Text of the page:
Immediately after her vision, Bridget dictated it to secretaries, who translated her account from Swedish to Latin. She returned to Rome via Naples in February 1373. By March she was in Rome, where she died in late July. At the time of her death, her principal secretary, Alfonso Pecha di Jaén, was in Avignon, bringing the last of her visionary revelations to Pope Gregory XI de Beaufort. In 1375 Alfonso began working on a final text of all of Bridget's visions. It was finished in early 1377, when the canonization process was officially initiated. Alfonso's personal copy of the revelations (see New York, The Pierpont Morgan Library, M.498, folio 4 verso) was illuminated by a Neapolitan painter in these same years. In a letter written on January 15, 1378, Alfonso remarked on the many requests he received for copies of her accounts.2 His letter contains a postscript written by Bridget's daughter Karin Ulfsdotter, in which she comments on the many images of her mother that existed in Italian churches; she noted that even the pope kept one in his bedroom. Four portraits of Bridget were known to exist in Neapolitan churches.3 When Bridget was canonized in 1391, a Neapolitan pope, Boniface XI Tomacelli, was in office.

    Niccolò di Tommaso's triptych in the Johnson Collection shows Bridget with the rays of the beatified, indicating that it was made before her canonization. This is also the case with two other paintings by Niccolò, one in the Pinacoteca Vaticana (see Vatican City, Pinacoteca Vaticana, no. 137 (172)) and the other in the Yale University Art Gallery, New Haven.4 Of the three, the Johnson picture is the most important.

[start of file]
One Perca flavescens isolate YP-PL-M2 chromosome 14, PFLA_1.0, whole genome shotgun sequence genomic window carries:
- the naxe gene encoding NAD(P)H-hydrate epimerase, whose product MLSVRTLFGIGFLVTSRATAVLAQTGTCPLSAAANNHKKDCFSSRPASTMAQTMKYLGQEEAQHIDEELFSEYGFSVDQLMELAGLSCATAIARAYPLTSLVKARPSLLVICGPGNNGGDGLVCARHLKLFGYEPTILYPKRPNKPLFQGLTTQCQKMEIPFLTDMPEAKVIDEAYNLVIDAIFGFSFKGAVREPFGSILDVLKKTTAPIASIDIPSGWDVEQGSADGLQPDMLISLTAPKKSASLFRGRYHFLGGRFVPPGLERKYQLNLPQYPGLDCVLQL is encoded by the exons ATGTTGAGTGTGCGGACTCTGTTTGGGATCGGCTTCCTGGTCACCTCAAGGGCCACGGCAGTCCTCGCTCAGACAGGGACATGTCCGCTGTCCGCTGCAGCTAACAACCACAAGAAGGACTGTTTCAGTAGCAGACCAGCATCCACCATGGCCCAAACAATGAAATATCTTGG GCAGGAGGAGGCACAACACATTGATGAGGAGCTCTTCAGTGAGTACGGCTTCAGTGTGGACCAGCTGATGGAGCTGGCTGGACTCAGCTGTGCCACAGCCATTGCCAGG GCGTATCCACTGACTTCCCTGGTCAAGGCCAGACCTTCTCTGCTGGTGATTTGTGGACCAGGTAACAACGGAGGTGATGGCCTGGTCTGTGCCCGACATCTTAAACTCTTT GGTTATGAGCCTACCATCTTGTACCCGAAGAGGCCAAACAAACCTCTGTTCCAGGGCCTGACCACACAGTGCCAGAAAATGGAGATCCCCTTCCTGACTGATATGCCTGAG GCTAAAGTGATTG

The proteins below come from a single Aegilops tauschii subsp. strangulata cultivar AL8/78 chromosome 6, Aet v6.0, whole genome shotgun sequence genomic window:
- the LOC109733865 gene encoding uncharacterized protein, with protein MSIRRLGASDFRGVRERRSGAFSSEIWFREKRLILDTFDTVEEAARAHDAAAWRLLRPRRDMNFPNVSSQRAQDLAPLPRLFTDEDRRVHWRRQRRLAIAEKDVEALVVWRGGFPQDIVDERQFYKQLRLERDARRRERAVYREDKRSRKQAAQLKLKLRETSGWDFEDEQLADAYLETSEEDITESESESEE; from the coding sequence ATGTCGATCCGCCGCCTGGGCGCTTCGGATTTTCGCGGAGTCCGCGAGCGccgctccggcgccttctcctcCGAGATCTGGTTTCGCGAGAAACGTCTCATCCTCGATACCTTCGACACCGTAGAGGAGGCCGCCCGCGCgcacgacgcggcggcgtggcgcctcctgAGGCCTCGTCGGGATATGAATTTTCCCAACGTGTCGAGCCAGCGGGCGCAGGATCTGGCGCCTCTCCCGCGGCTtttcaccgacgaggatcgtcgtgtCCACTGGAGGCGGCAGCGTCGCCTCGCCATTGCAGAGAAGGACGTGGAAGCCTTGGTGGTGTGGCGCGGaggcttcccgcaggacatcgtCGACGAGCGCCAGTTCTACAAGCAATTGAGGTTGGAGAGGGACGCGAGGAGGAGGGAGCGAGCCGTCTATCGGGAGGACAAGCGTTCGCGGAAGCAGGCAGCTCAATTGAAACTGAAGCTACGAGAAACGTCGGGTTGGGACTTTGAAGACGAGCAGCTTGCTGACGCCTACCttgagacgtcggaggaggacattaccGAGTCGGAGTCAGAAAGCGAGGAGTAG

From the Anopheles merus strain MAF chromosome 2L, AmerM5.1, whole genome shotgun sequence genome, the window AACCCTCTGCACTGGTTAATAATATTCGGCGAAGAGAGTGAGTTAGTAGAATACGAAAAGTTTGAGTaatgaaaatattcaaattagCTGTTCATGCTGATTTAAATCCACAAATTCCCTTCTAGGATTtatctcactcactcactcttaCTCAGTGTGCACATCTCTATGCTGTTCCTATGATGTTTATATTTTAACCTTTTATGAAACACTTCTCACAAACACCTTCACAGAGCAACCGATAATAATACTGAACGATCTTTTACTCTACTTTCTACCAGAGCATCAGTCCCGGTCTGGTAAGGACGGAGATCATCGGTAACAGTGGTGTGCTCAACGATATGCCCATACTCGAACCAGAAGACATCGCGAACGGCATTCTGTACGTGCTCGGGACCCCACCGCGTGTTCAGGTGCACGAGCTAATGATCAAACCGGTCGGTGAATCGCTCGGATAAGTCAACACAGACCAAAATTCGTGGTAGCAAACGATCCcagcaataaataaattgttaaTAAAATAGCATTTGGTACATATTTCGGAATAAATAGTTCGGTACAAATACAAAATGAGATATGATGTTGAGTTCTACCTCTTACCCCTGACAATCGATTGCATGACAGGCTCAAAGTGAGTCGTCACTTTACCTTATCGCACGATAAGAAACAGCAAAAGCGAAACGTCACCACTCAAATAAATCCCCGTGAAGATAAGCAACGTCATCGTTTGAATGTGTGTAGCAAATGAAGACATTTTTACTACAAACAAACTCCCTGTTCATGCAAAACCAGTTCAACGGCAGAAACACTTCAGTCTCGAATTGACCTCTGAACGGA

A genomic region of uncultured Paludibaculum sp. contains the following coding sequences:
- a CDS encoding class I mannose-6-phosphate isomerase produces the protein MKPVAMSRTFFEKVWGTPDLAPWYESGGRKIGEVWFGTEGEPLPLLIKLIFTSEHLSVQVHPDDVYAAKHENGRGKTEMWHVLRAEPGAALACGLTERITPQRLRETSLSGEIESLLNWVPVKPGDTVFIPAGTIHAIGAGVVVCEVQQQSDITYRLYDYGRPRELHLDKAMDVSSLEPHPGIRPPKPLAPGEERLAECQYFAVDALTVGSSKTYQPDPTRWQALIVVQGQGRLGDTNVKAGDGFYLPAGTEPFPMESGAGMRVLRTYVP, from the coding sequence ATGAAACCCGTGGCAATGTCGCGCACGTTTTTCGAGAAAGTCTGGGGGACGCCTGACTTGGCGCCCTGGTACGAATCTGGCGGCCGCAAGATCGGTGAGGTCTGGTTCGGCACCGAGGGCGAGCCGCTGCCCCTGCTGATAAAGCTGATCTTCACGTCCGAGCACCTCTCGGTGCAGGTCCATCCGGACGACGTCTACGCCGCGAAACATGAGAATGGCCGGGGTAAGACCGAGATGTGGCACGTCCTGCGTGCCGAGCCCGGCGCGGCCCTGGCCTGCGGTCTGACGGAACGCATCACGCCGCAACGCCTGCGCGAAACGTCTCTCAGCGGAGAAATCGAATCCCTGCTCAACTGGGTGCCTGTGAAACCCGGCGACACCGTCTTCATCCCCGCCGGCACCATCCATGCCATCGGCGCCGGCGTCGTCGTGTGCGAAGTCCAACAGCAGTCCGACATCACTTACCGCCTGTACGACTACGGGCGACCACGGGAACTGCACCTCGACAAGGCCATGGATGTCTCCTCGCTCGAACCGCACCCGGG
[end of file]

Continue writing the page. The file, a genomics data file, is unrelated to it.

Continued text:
At least one other depiction of Bridget's vision of the Nativity was painted before her canonization, for in 1380 Nicola Orsini, the lord of Nola, near Naples, and one of Bridget's former protectors, testified before a commission gathering evidence for Bridget's canonization about a painting in Naples "representing the birth of Christ in the manner in which the said lady related that it had been revealed to her."5 The painting was in the conventual church of the Antoniani a Foria, for which Niccolò di Tommaso painted a triptych for one of Bridget's best friends, Queen Giovanna I of Naples.6 Although Orsini identified neither its artist nor its patron, it is not unlikely that they were Niccolò di Tommaso and Orsini, respectively. Nicola Orsini was the son-in-law of Niccolò di Tommaso's other major Neapolitan patron, Raimondo Del Balzo,7 who had commissioned the artist to paint a mural in the family's castle at Casaluce.8